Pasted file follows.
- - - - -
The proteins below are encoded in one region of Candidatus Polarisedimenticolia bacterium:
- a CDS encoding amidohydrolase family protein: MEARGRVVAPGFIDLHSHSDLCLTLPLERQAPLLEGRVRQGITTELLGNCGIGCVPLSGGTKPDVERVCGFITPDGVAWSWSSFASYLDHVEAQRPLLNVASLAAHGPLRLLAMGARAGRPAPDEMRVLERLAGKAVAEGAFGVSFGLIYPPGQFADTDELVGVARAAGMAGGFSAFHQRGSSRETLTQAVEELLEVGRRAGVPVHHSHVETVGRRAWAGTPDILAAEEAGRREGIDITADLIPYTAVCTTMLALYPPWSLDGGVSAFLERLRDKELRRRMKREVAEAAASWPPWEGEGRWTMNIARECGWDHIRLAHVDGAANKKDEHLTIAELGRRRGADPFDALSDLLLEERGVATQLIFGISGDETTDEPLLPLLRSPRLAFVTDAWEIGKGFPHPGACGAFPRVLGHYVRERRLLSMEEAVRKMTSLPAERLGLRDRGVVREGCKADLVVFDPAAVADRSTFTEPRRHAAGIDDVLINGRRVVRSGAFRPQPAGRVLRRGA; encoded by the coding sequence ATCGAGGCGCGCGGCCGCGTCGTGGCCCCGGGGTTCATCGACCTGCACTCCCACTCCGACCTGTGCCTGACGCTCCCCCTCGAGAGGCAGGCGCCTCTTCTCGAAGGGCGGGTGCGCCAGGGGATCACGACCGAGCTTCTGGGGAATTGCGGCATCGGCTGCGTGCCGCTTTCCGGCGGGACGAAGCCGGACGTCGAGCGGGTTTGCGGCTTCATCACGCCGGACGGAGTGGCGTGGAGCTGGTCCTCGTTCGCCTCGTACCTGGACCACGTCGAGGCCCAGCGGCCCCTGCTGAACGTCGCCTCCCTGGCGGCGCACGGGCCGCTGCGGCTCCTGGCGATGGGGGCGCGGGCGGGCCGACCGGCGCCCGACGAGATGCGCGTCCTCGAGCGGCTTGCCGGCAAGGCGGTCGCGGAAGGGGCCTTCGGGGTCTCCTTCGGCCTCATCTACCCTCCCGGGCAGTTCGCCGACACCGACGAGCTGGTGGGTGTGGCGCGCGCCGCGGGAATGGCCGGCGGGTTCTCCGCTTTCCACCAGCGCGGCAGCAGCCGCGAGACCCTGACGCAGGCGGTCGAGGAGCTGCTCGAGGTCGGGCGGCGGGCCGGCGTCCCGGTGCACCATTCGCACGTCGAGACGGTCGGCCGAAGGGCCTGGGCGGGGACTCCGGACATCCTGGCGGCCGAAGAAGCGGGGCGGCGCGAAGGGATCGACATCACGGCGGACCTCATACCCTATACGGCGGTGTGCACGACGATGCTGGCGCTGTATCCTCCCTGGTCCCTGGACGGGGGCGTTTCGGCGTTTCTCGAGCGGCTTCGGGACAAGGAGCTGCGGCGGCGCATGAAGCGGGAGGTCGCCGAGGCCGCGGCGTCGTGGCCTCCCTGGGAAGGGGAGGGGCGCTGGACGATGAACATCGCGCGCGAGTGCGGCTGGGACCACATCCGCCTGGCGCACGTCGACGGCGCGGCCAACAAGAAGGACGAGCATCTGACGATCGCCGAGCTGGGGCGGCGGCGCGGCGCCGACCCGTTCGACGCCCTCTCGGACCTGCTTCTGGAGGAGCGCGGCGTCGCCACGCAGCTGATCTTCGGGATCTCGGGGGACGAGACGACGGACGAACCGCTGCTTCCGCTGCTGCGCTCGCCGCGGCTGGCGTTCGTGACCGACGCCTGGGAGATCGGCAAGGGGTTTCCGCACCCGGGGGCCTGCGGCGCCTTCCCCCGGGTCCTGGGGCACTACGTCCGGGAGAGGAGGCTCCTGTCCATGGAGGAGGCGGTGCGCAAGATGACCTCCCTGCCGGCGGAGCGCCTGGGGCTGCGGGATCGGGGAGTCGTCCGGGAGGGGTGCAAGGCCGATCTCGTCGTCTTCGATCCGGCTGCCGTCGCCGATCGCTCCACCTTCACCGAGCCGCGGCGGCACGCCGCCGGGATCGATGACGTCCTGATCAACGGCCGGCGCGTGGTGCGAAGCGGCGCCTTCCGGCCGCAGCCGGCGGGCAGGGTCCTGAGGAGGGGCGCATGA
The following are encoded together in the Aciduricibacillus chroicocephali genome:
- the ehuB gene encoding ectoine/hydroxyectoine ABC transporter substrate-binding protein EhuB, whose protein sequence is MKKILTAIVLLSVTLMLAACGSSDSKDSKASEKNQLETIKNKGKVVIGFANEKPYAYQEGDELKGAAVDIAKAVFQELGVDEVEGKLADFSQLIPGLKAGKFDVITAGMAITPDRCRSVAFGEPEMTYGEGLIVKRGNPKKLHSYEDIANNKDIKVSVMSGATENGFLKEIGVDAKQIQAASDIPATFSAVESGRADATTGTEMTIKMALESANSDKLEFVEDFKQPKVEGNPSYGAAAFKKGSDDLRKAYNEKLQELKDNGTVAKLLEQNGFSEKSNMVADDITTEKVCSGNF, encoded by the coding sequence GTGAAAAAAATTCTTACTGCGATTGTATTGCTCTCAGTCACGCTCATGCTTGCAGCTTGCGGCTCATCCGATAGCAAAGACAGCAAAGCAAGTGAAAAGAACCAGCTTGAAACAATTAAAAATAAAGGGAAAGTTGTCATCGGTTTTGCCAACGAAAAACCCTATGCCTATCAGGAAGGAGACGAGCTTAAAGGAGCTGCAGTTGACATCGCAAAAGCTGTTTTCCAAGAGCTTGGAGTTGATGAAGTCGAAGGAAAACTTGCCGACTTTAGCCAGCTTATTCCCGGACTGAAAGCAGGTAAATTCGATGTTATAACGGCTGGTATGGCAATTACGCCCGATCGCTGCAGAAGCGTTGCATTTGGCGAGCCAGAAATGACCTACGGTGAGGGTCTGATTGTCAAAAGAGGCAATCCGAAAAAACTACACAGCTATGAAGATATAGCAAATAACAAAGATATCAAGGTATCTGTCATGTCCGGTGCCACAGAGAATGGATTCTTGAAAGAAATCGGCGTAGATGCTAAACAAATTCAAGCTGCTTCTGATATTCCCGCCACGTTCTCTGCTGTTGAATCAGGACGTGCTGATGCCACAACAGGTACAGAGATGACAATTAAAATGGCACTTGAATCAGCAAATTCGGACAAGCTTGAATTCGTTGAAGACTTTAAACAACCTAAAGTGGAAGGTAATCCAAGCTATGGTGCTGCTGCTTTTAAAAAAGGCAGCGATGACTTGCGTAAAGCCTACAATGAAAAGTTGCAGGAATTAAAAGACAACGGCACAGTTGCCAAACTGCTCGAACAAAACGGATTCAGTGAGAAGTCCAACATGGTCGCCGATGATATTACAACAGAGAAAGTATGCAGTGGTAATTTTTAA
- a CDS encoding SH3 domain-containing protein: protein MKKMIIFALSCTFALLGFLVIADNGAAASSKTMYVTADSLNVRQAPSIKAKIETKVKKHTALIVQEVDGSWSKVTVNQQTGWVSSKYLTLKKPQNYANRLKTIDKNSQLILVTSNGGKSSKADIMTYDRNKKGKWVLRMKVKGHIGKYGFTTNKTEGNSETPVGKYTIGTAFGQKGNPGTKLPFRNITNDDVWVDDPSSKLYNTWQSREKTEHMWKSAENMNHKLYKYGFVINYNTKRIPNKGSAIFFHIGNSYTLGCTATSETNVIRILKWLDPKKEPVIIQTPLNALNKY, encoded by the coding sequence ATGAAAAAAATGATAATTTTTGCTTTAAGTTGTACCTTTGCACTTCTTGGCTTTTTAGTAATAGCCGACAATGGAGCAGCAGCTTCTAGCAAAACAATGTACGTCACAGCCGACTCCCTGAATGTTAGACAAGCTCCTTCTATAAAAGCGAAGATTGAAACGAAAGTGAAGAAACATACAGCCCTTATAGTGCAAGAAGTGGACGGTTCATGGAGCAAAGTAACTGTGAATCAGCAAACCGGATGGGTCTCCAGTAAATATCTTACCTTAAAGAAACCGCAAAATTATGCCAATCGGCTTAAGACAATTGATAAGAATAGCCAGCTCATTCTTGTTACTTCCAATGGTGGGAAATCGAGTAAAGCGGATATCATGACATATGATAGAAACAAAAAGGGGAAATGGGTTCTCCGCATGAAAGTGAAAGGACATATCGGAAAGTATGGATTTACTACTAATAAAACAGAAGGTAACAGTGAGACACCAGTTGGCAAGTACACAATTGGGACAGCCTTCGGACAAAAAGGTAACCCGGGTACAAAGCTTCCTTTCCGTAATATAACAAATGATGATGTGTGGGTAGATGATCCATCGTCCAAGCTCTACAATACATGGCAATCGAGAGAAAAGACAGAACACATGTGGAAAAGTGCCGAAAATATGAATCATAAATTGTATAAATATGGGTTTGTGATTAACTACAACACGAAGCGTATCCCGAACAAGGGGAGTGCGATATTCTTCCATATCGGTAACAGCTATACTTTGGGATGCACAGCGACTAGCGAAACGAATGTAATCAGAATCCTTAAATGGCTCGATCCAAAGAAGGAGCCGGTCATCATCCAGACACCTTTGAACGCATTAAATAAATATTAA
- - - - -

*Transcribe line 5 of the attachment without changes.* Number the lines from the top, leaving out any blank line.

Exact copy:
- a CDS encoding SH3 domain-containing protein: protein MKKMIIFALSCTFALLGFLVIADNGAAASSKTMYVTADSLNVRQAPSIKAKIETKVKKHTALIVQEVDGSWSKVTVNQQTGWVSSKYLTLKKPQNYANRLKTIDKNSQLILVTSNGGKSSKADIMTYDRNKKGKWVLRMKVKGHIGKYGFTTNKTEGNSETPVGKYTIGTAFGQKGNPGTKLPFRNITNDDVWVDDPSSKLYNTWQSREKTEHMWKSAENMNHKLYKYGFVINYNTKRIPNKGSAIFFHIGNSYTLGCTATSETNVIRILKWLDPKKEPVIIQTPLNALNKY, encoded by the coding sequence ATGAAAAAAATGATAATTTTTGCTTTAAGTTGTACCTTTGCACTTCTTGGCTTTTTAGTAATAGCCGACAATGGAGCAGCAGCTTCTAGCAAAACAATGTACGTCACAGCCGACTCCCTGAATGTTAGACAAGCTCCTTCTATAAAAGCGAAGATTGAAACGAAAGTGAAGAAACATACAGCCCTTATAGTGCAAGAAGTGGACGGTTCATGGAGCAAAGTAACTGTGAATCAGCAAACCGGATGGGTCTCCAGTAAATATCTTACCTTAAAGAAACCGCAAAATTATGCCAATCGGCTTAAGACAATTGATAAGAATAGCCAGCTCATTCTTGTTACTTCCAATGGTGGGAAATCGAGTAAAGCGGATATCATGACATATGATAGAAACAAAAAGGGGAAATGGGTTCTCCGCATGAAAGTGAAAGGACATATCGGAAAGTATGGATTTACTACTAATAAAACAGAAGGTAACAGTGAGACACCAGTTGGCAAGTACACAATTGGGACAGCCTTCGGACAAAAAGGTAACCCGGGTACAAAGCTTCCTTTCCGTAATATAACAAATGATGATGTGTGGGTAGATGATCCATCGTCCAAGCTCTACAATACATGGCAATCGAGAGAAAAGACAGAACACATGTGGAAAAGTGCCGAAAATATGAATCATAAATTGTATAAATATGGGTTTGTGATTAACTACAACACGAAGCGTATCCCGAACAAGGGGAGTGCGATATTCTTCCATATCGGTAACAGCTATACTTTGGGATGCACAGCGACTAGCGAAACGAATGTAATCAGAATCCTTAAATGGCTCGATCCAAAGAAGGAGCCGGTCATCATCCAGACACCTTTGAACGCATTAAATAAATATTAA